Tag Archives: alison plowden

Two Scheming Ladies

‘According to other sources, any of his brothers, or anyone else who had been in Germany recently, could have told the Prince of Wales that the Brunswick Princess had the reputation of being “very loose”; but although he must surely have heard the gossip he appears to have paid no attention. He did not even make any of the usual discreet enquiries regarding the lady’s personal appearance, character, and habits. In fact, he seems to have spent considerably less time and trouble over his choice of a wife than he would have done over a pair of boots or a new waistcoat. Nor is it clear why Caroline should have been so immediately and obstinately preferred to every other possible candidate. It later occurred to Lord Malmesbury that she may have been put into the Prince’shead by the Duke of Clarence out of spite, “with a view to plague the Duke and Duchess of York whom he hates…well knowing that the Princess Caroline and the Duchess of York dislike each other, and that this match would be particularly unpleasant to her and the Duke”. But if this was so, then the Duke of York gave no hint of any displeasure in his congratulatory note to his elder brother. The Princess, he wrote, was “a very fine girl and in every respct in my opinion a very proper match for you. That you may be completely happy with her, is my most hearty wish.”‘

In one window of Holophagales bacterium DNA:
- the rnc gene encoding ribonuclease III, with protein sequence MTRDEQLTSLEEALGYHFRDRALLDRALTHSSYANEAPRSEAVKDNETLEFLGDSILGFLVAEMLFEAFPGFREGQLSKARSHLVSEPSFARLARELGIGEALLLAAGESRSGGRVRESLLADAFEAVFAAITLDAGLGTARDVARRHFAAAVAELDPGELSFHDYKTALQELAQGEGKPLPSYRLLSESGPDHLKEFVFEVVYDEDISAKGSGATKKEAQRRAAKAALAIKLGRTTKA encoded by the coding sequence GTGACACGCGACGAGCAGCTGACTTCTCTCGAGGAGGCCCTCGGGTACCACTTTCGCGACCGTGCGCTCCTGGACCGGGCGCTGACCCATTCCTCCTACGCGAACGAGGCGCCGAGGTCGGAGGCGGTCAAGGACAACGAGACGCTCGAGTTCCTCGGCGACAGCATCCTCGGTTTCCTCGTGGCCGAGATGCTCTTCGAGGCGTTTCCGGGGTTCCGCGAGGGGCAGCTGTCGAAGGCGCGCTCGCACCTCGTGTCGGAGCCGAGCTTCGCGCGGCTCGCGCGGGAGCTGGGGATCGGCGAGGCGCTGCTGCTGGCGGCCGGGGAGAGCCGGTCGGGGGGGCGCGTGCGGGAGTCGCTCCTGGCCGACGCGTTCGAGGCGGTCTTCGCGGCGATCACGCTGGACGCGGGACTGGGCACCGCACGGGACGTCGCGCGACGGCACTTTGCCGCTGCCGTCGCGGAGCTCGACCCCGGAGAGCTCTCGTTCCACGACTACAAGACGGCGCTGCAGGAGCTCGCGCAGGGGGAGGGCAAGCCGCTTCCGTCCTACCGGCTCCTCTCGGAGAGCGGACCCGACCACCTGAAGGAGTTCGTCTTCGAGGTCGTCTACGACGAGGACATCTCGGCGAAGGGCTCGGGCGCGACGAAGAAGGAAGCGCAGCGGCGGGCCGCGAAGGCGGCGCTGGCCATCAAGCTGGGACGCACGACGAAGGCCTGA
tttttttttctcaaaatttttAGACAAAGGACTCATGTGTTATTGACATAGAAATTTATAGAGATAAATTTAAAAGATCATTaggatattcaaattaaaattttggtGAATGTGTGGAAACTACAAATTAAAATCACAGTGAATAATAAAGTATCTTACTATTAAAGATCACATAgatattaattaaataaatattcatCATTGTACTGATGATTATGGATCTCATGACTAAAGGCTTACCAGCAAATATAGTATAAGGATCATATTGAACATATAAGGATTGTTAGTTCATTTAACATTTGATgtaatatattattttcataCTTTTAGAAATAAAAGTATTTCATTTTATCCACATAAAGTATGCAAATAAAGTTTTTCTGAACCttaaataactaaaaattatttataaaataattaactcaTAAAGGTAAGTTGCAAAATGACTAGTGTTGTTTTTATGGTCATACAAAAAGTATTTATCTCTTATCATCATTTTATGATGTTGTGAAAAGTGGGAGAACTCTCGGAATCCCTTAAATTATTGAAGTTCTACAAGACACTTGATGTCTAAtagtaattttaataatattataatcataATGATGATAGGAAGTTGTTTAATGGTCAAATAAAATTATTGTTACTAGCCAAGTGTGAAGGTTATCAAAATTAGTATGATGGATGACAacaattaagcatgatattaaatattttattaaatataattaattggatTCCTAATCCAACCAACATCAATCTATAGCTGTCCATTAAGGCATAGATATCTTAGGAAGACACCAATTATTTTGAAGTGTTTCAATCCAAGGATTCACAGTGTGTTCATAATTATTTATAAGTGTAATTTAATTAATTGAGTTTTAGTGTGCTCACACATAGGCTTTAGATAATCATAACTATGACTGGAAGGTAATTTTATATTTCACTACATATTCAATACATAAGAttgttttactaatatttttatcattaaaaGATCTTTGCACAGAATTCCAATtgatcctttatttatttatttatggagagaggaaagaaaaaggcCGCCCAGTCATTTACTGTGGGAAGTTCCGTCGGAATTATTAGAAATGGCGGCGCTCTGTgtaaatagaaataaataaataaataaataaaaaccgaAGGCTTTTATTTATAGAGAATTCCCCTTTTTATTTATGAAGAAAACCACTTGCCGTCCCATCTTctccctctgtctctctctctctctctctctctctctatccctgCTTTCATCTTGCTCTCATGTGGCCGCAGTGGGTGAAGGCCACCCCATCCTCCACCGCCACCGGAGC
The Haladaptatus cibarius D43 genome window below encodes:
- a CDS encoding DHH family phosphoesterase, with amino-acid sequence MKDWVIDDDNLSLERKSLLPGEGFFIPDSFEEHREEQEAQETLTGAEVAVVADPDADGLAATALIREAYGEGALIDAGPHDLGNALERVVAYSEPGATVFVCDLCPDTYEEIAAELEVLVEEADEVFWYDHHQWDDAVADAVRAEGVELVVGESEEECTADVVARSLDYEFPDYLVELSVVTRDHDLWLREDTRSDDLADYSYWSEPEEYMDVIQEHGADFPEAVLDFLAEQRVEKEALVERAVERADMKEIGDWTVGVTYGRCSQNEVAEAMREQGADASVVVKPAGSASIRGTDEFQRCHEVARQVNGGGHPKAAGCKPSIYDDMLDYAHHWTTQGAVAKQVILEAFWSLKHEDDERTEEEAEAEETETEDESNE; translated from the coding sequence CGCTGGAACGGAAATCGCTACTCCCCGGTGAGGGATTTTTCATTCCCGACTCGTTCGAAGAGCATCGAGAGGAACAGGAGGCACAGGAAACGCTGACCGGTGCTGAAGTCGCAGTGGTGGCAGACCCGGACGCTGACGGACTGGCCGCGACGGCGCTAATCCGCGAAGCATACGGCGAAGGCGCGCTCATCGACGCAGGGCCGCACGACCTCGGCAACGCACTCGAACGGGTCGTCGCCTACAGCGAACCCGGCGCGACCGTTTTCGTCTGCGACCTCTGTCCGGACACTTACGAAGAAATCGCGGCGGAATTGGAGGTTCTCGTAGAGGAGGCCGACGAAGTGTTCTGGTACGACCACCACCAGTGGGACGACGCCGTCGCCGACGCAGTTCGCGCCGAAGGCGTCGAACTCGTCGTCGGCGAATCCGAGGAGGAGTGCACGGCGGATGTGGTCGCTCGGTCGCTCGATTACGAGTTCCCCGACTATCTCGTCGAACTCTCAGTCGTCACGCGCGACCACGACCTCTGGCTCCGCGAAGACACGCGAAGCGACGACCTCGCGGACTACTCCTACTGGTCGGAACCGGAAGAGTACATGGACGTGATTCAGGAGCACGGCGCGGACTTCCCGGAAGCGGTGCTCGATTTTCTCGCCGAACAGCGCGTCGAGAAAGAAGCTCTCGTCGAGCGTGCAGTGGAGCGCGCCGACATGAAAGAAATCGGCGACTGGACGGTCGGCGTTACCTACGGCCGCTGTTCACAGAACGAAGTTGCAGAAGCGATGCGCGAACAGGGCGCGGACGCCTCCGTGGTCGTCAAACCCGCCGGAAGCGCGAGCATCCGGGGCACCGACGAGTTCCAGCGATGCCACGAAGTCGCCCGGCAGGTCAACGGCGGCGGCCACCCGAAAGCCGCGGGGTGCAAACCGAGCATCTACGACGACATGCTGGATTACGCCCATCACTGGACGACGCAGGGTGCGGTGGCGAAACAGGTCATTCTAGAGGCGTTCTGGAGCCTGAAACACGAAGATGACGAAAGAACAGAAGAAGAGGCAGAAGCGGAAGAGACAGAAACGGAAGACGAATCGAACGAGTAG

[an extract from ‘Caroline&Charlotte’ by Alison Plowden]

‘But the woman who had the most influence over the Prince of Wales, Lady Jersey, was equally enthusiastic in her support for Princess Caroline. Lady Jersey had managed to replace Mrs Fitzherbert in the Prince’s bed, but she had not succeeded in replacing her in his heart. Now that good fortune had come to her aid and removed Mrs Fitzherbert from the stage altogether, Lady Jersey was determined to ensure that the next wife should be the least formidable rival; if only half the stories were true, Princess Caroline was certainly that.

Naturally the Prince was persuaded by Lady Jersey. Yet even after he had plumped for Princess Caroline, his mother made no secret of her continuing disapproval. From all that she was saying, it was obvious that she was going to make her daughter-in-law’s life as difficult as she could – and she clearly realized what Lady Jersey was up to. Applying the old adage “my enemy ‘s enemy is my friend”, she invited Lady Jersey to visit her regularly at Windsor. She lobbied everyone at court on Lady Jersey’s behalf, recommending her for a position in the Prince’s new household. In the end she succeeded. At the insistence of the mischievous old Queen, her son’s mistress was appointed to serve as lady-in-waiting to his wife.’

[an extract from ‘Charlotte&Leopold’ by James Chambers]

Frances Lady Jersey

Picture: portrait of Frances Villiers, Countess of Jersey (1753-1821) by Daniel Gardner

Two Cousins

‘Once it was agreed that the Prince was free to marry, the next step was to find him a bride. There were two candidates, both of whom were his cousins. One was Princess Louise of Mecklenburg – Strelitz, whose father was the brother of his mother, Queen Charlotte. The other was Princess Caroline of Brunswick, whose mother was a sister of his father, the King.The Queen was enthusiastically in favour of Princess Louise*, not only because Louise was her niece and reputedly the better looking, but also because, like many other people at court, she had heard too many unsavoury rumours about Princess Caroline. The Brunswicker Princess was said to be coarse and uninhibited. She was said to have had several affairs, one with an Irish officer in her father’s army, and it was known that earlier marriage negotiations had been broken off without reason.’